However, for the novice hydroponics enthusiast its best to follow the feeding charts provided by nutrient companies. After some market research, findings show one of the most affordable feeding schedules comes in at about $324.00.

As a result, a low-end nutrient cost for a nine-week ebb and flow hydroponics crop is $324.00.

The use of CO2 enrichment is not necessary for the beginner indoor gardener. Nonetheless, once one has their feeding schedule and climate perfected, the use of CO2 can greatly increase the size of a yield. A 20-pound CO2 tank costs $30.00 to fill and will last for about 3.5 days in a sealed room.

Therefore, the total CO2 expenses for a nine-week crop are $540.00.

Additional Materials

While every indoor cultivator has a different idea of what items are “essential” in growing a healthy crop, all growers use additional materials for plant support and pest control. A 10,000W room requires six 5x15-foot pieces of trellis netting for two layers of canopy support throughout the entire grow room.

The cost of this trellising is about $10.00 per unit, or $60.00 total. In addition, for pest control and mildew control neem oil is an effective and inexpensive spray that can be sprayed on plants throughout their life cycle. One pint of neem oil is approximately $15.00.

Total costs of additional materials for a nine-week crop are $75.00.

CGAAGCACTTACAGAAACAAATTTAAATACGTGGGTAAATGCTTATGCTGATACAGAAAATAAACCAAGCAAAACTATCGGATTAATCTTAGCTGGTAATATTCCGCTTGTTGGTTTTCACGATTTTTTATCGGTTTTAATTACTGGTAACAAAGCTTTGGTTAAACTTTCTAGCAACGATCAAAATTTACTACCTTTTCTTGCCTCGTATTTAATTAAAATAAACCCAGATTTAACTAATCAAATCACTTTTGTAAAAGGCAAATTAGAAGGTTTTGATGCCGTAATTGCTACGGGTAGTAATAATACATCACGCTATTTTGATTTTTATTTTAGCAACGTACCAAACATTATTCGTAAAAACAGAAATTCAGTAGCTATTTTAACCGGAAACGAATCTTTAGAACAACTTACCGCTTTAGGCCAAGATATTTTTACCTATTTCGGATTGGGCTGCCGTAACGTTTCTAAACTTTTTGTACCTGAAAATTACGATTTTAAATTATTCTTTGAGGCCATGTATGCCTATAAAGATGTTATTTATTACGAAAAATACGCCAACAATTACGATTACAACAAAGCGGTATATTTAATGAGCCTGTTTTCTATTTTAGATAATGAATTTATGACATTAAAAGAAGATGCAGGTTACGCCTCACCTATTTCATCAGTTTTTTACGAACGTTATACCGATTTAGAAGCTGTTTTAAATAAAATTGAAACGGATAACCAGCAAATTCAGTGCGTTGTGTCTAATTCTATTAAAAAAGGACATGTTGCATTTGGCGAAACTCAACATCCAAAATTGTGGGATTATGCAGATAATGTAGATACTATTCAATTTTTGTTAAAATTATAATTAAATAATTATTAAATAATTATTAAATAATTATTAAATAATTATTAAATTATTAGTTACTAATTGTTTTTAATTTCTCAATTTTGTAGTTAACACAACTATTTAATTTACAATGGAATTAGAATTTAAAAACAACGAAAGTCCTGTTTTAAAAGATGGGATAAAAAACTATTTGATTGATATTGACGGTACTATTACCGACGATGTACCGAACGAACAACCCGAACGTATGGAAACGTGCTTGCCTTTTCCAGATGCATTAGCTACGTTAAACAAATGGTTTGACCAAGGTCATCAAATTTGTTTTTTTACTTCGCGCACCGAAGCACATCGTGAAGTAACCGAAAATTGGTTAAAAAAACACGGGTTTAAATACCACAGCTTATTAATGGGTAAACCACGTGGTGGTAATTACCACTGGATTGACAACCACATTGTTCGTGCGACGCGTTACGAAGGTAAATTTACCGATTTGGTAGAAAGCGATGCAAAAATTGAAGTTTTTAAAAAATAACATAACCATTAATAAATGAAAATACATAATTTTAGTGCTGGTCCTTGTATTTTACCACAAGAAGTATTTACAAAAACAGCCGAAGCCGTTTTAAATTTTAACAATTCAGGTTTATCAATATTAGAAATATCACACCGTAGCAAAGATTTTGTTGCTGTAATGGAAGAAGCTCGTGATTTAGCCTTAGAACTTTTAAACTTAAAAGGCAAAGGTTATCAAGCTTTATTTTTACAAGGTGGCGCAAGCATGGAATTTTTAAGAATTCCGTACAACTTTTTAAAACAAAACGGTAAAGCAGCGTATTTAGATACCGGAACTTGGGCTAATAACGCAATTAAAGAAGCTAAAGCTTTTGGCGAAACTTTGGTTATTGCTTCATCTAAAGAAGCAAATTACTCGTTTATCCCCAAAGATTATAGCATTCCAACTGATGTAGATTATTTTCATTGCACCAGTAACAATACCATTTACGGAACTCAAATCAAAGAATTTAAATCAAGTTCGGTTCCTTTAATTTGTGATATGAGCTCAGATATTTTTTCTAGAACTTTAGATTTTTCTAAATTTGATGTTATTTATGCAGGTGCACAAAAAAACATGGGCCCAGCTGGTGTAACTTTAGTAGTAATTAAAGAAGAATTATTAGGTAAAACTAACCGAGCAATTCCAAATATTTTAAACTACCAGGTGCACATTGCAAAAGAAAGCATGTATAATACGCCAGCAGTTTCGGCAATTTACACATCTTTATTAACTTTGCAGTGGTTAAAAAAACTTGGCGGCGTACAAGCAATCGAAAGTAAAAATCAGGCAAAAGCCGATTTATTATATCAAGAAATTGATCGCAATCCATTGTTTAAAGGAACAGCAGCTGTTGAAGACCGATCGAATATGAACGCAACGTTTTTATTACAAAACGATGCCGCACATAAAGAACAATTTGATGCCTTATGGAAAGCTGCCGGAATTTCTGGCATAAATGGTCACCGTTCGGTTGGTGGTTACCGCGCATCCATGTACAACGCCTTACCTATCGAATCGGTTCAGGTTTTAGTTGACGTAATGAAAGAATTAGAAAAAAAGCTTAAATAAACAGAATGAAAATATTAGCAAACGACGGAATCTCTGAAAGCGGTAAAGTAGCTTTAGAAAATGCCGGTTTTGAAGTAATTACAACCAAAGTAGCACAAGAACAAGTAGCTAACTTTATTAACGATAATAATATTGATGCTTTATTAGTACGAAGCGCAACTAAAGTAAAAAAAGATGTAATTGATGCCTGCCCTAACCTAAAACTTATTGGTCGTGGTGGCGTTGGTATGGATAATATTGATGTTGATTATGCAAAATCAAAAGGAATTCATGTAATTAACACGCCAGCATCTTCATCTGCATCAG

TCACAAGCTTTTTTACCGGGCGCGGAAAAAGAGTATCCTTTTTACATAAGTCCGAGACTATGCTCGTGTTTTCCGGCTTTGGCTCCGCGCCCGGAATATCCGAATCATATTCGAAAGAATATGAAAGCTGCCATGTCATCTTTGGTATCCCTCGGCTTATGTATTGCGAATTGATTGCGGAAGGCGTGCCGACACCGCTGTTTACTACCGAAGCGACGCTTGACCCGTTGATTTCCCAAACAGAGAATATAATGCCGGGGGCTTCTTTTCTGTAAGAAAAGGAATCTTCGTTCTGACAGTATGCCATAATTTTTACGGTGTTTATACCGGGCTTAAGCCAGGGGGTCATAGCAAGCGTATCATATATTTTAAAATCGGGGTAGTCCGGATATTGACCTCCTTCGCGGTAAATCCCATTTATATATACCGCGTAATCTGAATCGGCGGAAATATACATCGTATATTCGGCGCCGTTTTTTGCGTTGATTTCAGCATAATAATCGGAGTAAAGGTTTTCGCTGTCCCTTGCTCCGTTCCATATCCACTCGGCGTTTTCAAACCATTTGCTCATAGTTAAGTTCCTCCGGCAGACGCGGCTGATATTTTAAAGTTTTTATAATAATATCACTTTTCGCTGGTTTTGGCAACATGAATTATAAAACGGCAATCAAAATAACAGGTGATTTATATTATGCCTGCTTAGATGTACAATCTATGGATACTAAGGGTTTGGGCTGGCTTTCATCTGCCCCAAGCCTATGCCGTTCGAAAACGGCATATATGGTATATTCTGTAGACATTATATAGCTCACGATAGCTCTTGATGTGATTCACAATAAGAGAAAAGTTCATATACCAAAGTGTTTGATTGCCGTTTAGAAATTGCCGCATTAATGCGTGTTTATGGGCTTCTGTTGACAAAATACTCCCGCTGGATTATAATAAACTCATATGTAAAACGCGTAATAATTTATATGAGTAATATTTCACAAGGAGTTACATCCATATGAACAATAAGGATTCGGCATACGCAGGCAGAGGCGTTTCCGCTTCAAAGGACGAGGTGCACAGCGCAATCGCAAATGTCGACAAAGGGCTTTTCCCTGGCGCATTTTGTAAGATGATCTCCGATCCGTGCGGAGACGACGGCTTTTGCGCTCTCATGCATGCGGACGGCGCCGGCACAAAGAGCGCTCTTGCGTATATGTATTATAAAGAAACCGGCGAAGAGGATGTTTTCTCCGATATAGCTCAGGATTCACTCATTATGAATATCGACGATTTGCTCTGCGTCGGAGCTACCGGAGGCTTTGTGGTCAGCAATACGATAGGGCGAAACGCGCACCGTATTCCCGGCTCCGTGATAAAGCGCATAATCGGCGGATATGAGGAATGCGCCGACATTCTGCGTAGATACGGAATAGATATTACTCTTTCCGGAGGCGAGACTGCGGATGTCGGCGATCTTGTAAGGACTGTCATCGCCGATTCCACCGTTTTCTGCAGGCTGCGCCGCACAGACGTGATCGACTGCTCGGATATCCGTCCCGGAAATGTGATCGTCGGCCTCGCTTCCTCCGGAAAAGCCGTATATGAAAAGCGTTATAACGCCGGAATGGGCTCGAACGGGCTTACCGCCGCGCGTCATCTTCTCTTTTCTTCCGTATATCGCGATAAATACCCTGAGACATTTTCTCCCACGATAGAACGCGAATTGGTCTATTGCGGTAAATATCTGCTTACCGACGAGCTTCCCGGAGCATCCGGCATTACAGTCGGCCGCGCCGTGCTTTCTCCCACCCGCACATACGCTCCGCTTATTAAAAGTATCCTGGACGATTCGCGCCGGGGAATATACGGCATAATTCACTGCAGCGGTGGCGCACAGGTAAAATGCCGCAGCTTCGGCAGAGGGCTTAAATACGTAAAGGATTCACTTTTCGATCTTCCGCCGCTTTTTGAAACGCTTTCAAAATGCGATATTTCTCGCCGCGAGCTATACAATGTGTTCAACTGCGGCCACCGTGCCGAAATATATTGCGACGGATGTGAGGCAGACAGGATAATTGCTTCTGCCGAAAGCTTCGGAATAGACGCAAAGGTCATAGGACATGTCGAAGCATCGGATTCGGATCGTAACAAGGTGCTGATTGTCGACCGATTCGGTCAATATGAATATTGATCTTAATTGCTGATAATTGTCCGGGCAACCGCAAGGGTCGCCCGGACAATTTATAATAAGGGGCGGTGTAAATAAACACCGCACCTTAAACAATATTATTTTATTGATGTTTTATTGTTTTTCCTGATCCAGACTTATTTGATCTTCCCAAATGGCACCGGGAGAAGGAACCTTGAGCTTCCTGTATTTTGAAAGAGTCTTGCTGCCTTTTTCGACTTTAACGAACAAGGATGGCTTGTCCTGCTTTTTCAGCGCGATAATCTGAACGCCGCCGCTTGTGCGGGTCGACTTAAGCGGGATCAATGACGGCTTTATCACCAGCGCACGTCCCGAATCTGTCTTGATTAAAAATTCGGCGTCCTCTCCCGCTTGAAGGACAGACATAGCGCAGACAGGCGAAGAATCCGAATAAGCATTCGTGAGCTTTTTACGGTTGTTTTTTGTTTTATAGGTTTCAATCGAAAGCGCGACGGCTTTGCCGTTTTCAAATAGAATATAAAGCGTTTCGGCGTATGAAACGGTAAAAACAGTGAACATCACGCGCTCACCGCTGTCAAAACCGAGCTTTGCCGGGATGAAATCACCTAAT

According to our figures, one can count on a nine-week, 10,000W, active/ebb-and-flow hydroponic crop costing a minimum of $3,556.12 to produce.

While different indoor gardeners have different theories on what counts as an expense (rent/mortgages expenses often being a source of contention) this analysis has provided a bare-bones guide for understanding why hydroponic gardening can be expensive.

Moreover, if the savvy horticulturalist gives critical attention to rent/mortgage expenses, kilowatt hour rates, water price per gallon, and nutrient feeding schedules, they can make some educated decisions concerning budgeting and expenses.


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Written by Kent Gruetzmacher | Writer, Owner of KCG Content

Profile Picture of Kent Gruetzmacher

Kent Gruetzmacher MFA is a Colorado-based writer and owner of the writing and marketing firm KCG Content. Kent has been working in the cannabis and hydroponics space for over a decade. Beginning in California in 2009, he has held positions in cultivation, operations, marketing, and business development. Looking specifically to writing, Kent has worked with many of the leading publications and marketing agencies in the cannabis space. His writing has been recognized by such icons as Steve D’Angelo and Rick Simpson.